CANTON, Mo. -- The Canton Board of Aldermen plans to work with more than 50 homeowners to resolve residential sewer line problems discovered in recent tests.
Most of the problems involve missing caps on underground sewer line cleanouts. The missing caps allow stormwater to enter the city's sanitary sewage system. This forces Canton's wastewater treatment plant to work extra hard -- and at greater-than-necessary expense -- to process rainwater that shouldn't be entering the system.
Mayor Jarrod Phillips said city officials will ask the various homeowners to install new caps on their sewer lines -- at their own expense -- to comply with a city ordinance requiring homes to have water-tight sewers.
"We are encouraging people either to do it themselves -- it would be much cheaper -- or to contact a plumber to do it," Phillips said.
He said the Board of Aldermen also agreed to set aside a certain number of hours by city crews each week to help residents install missing sewer caps upon request. The city will charge residents for time and materials.
"We're trying to keep it as non-intrusive to the customers' pocketbook as we can," Phillips said.
The problems with the missing caps came to light during a recent test when a contractor injected smoke into the city's sanitary sewer lines.
Phillips said a second phase of smoke testing will be carried out in the future after the sewer cap issues have been resolved. The second test will show areas where cracks, loose connections and other leaks may be occurring.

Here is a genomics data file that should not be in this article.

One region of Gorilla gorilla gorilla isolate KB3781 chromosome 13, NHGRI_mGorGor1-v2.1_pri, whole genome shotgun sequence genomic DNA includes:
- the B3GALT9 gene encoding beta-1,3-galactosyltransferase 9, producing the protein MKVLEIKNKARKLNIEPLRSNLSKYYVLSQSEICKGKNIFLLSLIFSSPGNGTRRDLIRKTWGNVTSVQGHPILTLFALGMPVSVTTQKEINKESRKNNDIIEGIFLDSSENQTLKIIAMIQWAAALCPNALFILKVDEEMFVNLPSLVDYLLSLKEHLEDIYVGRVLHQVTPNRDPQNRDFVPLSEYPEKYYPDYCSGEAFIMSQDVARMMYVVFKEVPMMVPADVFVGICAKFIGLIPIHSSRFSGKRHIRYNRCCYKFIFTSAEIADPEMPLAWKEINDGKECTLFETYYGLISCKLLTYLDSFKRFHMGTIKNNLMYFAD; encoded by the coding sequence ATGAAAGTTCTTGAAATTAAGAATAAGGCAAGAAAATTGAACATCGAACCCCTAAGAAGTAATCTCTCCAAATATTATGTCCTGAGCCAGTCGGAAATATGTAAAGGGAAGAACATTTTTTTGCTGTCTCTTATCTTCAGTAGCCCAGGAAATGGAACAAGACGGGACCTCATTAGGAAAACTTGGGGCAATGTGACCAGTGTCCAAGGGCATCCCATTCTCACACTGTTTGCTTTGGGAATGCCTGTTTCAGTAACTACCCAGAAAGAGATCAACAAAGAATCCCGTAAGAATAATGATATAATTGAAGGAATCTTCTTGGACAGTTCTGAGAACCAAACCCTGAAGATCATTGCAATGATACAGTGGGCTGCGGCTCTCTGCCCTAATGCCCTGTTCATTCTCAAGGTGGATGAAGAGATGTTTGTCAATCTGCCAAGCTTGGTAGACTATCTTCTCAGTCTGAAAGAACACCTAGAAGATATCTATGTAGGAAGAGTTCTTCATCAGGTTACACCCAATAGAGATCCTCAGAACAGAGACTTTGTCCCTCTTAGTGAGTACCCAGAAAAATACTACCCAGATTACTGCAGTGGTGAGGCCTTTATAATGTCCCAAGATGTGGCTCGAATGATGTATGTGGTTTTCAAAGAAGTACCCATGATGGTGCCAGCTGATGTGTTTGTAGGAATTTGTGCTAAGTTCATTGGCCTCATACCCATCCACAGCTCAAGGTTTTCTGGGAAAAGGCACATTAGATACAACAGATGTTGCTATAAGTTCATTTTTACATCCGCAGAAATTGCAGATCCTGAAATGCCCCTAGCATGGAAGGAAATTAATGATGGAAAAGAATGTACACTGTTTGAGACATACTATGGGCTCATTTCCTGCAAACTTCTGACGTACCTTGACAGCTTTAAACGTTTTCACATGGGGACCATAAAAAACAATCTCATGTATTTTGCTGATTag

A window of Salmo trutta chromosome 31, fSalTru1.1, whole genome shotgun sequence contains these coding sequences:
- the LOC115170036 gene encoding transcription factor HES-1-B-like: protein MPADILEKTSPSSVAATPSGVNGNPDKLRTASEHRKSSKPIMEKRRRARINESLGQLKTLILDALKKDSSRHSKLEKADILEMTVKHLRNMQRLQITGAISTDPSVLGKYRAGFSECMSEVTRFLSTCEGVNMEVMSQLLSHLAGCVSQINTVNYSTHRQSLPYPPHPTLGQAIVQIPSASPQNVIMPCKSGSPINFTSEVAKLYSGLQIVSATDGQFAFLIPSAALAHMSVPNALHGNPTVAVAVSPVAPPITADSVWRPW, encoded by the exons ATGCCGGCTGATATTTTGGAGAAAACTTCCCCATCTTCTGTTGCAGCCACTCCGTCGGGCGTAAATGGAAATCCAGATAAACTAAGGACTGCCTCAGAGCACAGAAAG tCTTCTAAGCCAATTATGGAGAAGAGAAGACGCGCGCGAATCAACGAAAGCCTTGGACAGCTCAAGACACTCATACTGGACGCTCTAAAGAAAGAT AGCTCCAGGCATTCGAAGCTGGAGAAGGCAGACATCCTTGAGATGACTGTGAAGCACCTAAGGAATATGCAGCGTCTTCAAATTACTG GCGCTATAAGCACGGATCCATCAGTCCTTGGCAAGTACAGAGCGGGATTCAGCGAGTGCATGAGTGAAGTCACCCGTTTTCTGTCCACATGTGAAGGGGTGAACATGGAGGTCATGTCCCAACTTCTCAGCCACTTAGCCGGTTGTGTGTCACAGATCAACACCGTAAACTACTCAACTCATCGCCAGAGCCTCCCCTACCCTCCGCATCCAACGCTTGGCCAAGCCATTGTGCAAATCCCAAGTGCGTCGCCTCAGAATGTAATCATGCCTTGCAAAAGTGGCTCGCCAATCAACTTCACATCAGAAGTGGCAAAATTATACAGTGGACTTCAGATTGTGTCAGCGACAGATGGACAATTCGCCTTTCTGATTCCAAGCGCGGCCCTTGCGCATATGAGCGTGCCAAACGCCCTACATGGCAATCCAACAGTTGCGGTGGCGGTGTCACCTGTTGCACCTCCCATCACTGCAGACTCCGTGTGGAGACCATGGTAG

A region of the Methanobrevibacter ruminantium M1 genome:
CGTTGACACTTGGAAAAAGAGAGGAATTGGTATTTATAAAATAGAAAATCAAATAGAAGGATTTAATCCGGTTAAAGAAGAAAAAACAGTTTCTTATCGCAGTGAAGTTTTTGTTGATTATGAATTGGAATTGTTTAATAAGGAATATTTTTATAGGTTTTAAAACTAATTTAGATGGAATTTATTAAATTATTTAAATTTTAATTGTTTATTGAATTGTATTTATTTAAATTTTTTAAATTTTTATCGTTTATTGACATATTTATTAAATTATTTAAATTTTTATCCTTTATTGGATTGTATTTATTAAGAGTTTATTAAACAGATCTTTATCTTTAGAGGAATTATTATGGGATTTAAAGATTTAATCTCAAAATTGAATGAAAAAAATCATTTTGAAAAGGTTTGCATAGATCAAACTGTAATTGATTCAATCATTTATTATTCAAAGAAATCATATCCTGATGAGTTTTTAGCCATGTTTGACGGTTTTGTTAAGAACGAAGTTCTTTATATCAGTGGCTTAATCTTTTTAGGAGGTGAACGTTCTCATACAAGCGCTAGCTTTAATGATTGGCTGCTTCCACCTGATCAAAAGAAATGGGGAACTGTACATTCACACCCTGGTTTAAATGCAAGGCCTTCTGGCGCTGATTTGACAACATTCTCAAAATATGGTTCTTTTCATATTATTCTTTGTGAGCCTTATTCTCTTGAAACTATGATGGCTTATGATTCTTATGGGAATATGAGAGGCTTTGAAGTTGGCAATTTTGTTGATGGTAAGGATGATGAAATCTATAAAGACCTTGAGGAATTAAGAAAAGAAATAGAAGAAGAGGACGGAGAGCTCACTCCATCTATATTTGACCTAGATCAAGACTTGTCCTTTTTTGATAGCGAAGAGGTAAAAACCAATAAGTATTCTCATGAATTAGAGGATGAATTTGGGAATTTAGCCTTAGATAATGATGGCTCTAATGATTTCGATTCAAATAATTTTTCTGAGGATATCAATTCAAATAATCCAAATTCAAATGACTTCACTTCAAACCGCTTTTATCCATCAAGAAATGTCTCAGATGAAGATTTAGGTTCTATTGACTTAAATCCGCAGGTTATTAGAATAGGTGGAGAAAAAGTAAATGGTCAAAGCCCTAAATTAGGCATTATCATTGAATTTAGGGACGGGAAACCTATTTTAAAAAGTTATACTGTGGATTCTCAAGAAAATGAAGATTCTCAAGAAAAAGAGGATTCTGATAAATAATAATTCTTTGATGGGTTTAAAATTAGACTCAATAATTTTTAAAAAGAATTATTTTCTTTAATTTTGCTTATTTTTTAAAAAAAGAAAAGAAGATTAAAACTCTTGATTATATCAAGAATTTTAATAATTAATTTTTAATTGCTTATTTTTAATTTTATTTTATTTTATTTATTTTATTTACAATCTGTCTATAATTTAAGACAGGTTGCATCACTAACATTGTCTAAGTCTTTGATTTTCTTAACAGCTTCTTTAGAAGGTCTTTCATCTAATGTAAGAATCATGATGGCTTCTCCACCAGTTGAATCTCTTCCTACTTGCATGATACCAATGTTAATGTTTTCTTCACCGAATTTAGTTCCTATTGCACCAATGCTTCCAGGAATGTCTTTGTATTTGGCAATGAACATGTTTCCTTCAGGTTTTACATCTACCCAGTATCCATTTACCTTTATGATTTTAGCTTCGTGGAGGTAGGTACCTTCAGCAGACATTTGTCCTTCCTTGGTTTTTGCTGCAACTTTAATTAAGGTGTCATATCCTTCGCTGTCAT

Problem areas detected through the testing will be given priority when the city carries out plans to insert liners into some of the sewer lines to help prevent stormwater from entering the sanitary sewage system.
The Board of Aldermen also authorized the city to continue exploring a proposal to allow a company to offer insurance to homeowners for any repairs that may be needed to their sewer lines.
"A sewer repair can be expensive, and most people don't realize they're responsible (for the section of sewer) from the city's sewer main to their home itself," Phillips said.
"We are getting ready to embark on some repair efforts for our water and sewer, and having that insurance may help private owners if we identify they have sewer leaks."
The council also:
º Agreed to let Culver-Stockton College discharge fireworks at 10:15 p.m. Oct. 26 as part of its homecoming festivities.
º Agreed to close several streets temporarily Sept. 22 for the Relay for Life of Lewis County event.
º Agreed to seek bids to buy one or two portable radar speed signs to show motorists how fast they are driving on city streets.
º Approved the appointment of Brenda Liesen to the Historic Preservation Committee.